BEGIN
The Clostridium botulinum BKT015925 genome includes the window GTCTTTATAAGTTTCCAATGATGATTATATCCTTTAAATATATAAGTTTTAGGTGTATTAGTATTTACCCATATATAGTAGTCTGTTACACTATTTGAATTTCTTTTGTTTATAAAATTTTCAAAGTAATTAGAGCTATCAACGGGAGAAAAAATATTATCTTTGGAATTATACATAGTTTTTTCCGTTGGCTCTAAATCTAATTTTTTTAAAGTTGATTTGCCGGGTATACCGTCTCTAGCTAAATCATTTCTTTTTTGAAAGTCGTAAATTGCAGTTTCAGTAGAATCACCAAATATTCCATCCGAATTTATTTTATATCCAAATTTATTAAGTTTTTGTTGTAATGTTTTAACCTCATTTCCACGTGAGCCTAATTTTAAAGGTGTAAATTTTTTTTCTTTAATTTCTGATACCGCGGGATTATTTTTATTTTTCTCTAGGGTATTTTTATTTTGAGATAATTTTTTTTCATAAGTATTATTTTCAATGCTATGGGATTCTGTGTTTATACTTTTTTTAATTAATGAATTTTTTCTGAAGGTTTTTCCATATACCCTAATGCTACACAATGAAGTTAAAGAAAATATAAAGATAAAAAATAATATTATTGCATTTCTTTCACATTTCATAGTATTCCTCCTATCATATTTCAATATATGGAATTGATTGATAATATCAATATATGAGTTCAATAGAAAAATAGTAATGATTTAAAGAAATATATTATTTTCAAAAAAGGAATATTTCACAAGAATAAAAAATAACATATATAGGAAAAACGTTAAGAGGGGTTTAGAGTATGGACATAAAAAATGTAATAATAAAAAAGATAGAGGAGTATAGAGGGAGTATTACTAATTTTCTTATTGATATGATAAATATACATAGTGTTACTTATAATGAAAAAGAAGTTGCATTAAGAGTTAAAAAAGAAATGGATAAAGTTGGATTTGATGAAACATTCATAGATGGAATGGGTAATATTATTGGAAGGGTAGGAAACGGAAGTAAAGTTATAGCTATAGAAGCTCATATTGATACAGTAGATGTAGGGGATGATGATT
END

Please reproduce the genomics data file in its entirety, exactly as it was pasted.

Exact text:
The Clostridium botulinum BKT015925 genome includes the window GTCTTTATAAGTTTCCAATGATGATTATATCCTTTAAATATATAAGTTTTAGGTGTATTAGTATTTACCCATATATAGTAGTCTGTTACACTATTTGAATTTCTTTTGTTTATAAAATTTTCAAAGTAATTAGAGCTATCAACGGGAGAAAAAATATTATCTTTGGAATTATACATAGTTTTTTCCGTTGGCTCTAAATCTAATTTTTTTAAAGTTGATTTGCCGGGTATACCGTCTCTAGCTAAATCATTTCTTTTTTGAAAGTCGTAAATTGCAGTTTCAGTAGAATCACCAAATATTCCATCCGAATTTATTTTATATCCAAATTTATTAAGTTTTTGTTGTAATGTTTTAACCTCATTTCCACGTGAGCCTAATTTTAAAGGTGTAAATTTTTTTTCTTTAATTTCTGATACCGCGGGATTATTTTTATTTTTCTCTAGGGTATTTTTATTTTGAGATAATTTTTTTTCATAAGTATTATTTTCAATGCTATGGGATTCTGTGTTTATACTTTTTTTAATTAATGAATTTTTTCTGAAGGTTTTTCCATATACCCTAATGCTACACAATGAAGTTAAAGAAAATATAAAGATAAAAAATAATATTATTGCATTTCTTTCACATTTCATAGTATTCCTCCTATCATATTTCAATATATGGAATTGATTGATAATATCAATATATGAGTTCAATAGAAAAATAGTAATGATTTAAAGAAATATATTATTTTCAAAAAAGGAATATTTCACAAGAATAAAAAATAACATATATAGGAAAAACGTTAAGAGGGGTTTAGAGTATGGACATAAAAAATGTAATAATAAAAAAGATAGAGGAGTATAGAGGGAGTATTACTAATTTTCTTATTGATATGATAAATATACATAGTGTTACTTATAATGAAAAAGAAGTTGCATTAAGAGTTAAAAAAGAAATGGATAAAGTTGGATTTGATGAAACATTCATAGATGGAATGGGTAATATTATTGGAAGGGTAGGAAACGGAAGTAAAGTTATAGCTATAGAAGCTCATATTGATACAGTAGATGTAGGGGATGATGATT